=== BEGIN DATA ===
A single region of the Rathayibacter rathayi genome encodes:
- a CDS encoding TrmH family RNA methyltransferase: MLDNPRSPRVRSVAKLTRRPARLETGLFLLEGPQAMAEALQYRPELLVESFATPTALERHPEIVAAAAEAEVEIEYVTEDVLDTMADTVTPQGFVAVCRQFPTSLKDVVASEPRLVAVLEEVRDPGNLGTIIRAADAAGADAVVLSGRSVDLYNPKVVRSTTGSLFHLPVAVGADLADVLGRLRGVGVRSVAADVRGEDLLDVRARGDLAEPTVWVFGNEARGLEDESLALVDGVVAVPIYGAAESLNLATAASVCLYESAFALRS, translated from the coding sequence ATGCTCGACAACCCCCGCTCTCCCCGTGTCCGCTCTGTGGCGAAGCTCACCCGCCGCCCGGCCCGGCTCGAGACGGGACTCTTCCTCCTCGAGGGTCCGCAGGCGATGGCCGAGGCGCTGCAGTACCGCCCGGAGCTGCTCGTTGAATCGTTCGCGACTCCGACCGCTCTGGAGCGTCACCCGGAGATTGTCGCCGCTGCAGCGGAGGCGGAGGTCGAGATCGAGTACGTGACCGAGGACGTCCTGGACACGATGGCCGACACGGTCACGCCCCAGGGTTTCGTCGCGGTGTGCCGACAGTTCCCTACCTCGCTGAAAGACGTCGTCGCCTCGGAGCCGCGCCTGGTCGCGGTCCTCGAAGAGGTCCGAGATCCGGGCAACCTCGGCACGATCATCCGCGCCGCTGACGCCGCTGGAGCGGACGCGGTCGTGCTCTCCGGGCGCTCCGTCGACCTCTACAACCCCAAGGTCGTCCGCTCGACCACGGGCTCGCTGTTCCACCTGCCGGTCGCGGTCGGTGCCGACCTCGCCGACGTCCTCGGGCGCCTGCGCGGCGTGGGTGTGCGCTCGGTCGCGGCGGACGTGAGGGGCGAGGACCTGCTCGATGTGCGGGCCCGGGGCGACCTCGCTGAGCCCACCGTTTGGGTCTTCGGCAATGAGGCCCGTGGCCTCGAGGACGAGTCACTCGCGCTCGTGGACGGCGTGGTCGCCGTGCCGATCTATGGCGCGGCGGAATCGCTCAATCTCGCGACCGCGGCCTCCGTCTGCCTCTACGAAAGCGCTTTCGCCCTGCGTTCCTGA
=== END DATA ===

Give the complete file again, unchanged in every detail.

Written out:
A single region of the Rathayibacter rathayi genome encodes:
- a CDS encoding TrmH family RNA methyltransferase: MLDNPRSPRVRSVAKLTRRPARLETGLFLLEGPQAMAEALQYRPELLVESFATPTALERHPEIVAAAAEAEVEIEYVTEDVLDTMADTVTPQGFVAVCRQFPTSLKDVVASEPRLVAVLEEVRDPGNLGTIIRAADAAGADAVVLSGRSVDLYNPKVVRSTTGSLFHLPVAVGADLADVLGRLRGVGVRSVAADVRGEDLLDVRARGDLAEPTVWVFGNEARGLEDESLALVDGVVAVPIYGAAESLNLATAASVCLYESAFALRS, translated from the coding sequence ATGCTCGACAACCCCCGCTCTCCCCGTGTCCGCTCTGTGGCGAAGCTCACCCGCCGCCCGGCCCGGCTCGAGACGGGACTCTTCCTCCTCGAGGGTCCGCAGGCGATGGCCGAGGCGCTGCAGTACCGCCCGGAGCTGCTCGTTGAATCGTTCGCGACTCCGACCGCTCTGGAGCGTCACCCGGAGATTGTCGCCGCTGCAGCGGAGGCGGAGGTCGAGATCGAGTACGTGACCGAGGACGTCCTGGACACGATGGCCGACACGGTCACGCCCCAGGGTTTCGTCGCGGTGTGCCGACAGTTCCCTACCTCGCTGAAAGACGTCGTCGCCTCGGAGCCGCGCCTGGTCGCGGTCCTCGAAGAGGTCCGAGATCCGGGCAACCTCGGCACGATCATCCGCGCCGCTGACGCCGCTGGAGCGGACGCGGTCGTGCTCTCCGGGCGCTCCGTCGACCTCTACAACCCCAAGGTCGTCCGCTCGACCACGGGCTCGCTGTTCCACCTGCCGGTCGCGGTCGGTGCCGACCTCGCCGACGTCCTCGGGCGCCTGCGCGGCGTGGGTGTGCGCTCGGTCGCGGCGGACGTGAGGGGCGAGGACCTGCTCGATGTGCGGGCCCGGGGCGACCTCGCTGAGCCCACCGTTTGGGTCTTCGGCAATGAGGCCCGTGGCCTCGAGGACGAGTCACTCGCGCTCGTGGACGGCGTGGTCGCCGTGCCGATCTATGGCGCGGCGGAATCGCTCAATCTCGCGACCGCGGCCTCCGTCTGCCTCTACGAAAGCGCTTTCGCCCTGCGTTCCTGA